Tomorrow is the end of another school year for my daughter Mac. She’s just finishing grade 3 and a year’s worth of schoolwork is coming home in her backpack. I always enjoy looking at my kids’ work, but this time there was something really cool…something that can teach us all an important lesson about teamwork.
In her bag was an envelope full of colored slips of paper, each with a handwritten note from a classmate. These are the result of a year long exercise called “bucket filler notes.” In the exercise, you get assigned one classmate per week. During the week, you watch the person and on the Friday, you write them a note. The note must be affirming and it must be sincere.
(Mac explained that it’s important to be sincere, because your classmate will see through your comments if they aren’t true. Saying something not true is worse than saying nothing at all.)
First, let me take a moment to thank her teacher, who is the most engaged educator I have encountered as a parent. This is only one example of how she is setting up our kids up not only with strong math, reading, and writing skills, but also with the skills for effective teamwork now and in the future. I wish more of our teachers were focused on these skills.
This weekend, I got to see a year worth of bucket filler notes about my kid. Every parent should be so fortunate! I learned that many of Mac’s schoolmates are impressed by her math skills. I learned that she doesn’t jump in when she knows the answer and that one boy really appreciates how that gives him time to respond. But here’s the one I was really wowed by.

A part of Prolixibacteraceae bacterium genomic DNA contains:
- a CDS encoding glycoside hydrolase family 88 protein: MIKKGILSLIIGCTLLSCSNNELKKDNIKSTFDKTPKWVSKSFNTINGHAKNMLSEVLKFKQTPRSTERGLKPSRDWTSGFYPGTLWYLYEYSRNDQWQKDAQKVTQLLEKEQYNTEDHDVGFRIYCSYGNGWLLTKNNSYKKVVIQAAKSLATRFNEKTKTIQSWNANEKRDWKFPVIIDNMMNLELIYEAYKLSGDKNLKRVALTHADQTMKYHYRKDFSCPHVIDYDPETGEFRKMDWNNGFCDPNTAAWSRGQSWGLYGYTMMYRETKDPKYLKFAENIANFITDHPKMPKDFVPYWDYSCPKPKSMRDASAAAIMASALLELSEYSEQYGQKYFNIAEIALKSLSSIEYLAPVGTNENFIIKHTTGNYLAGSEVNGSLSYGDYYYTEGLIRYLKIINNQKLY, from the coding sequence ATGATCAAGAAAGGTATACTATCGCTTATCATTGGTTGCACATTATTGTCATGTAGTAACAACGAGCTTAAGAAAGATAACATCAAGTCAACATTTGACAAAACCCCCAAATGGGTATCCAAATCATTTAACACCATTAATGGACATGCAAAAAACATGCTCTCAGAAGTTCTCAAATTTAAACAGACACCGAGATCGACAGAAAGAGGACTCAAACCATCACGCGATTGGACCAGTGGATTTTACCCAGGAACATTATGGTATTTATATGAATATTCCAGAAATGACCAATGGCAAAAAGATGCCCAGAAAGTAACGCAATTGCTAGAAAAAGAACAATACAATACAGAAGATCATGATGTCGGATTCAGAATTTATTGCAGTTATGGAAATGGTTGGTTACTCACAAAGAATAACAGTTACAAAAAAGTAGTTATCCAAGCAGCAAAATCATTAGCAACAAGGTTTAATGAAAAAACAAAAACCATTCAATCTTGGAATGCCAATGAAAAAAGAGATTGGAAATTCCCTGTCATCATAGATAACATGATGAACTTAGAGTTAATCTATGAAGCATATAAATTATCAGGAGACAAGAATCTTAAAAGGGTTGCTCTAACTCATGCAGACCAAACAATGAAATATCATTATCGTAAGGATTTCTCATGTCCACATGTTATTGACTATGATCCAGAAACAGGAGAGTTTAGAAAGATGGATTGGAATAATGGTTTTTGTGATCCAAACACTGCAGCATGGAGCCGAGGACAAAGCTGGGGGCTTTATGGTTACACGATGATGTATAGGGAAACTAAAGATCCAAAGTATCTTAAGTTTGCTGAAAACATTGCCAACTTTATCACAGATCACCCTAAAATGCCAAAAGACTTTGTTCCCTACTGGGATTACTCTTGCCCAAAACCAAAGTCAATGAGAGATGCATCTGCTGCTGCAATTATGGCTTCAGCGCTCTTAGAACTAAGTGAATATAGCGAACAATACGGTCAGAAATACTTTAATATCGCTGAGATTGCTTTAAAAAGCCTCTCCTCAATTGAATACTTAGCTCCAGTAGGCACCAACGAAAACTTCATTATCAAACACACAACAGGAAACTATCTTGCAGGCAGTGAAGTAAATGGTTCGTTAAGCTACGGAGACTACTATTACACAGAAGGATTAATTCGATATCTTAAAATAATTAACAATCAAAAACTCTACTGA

Imagine if you could hold yourself to this standard…
“…you…give everyone a fresh start every morning.”
Wow! So I told her that I thought this was awesome and asked if that’s really what she does. This was her response…
“If you get into a fight, it can get bigger and it could turn into something they would remember. You don’t want that because it will be bad for both of you. Instead, you just try and start over the next day.”
I’m taking three things away from this.
- I need to start picking people at random and really paying attention to what’s great about them. Then I need to make the effort to tell them. Who wouldn’t want to read sincere and affirming things about themselves from their teammates?
- I need to press the reset button more often. Maybe every morning is a bit much to ask, but I need to make it possible for my relationships to change for the better. That’s not going to happen if I hang on to yesterday’s arguments.
- I need to keep having these kinds of conversations with my kids. Clearly a few of the messages are landing. And with the partnership of an amazing teacher, I think we’re contributing to one more team player in the world.
A few questions to ponder
What would be on your bucket filler notes? What do your teammates really admire and appreciate about you?
What would you say to others? Even for the teammates you struggle with, if you had to write something sincere and affirming about them, what would you write?
What could today be like if you gave everyone a fresh start?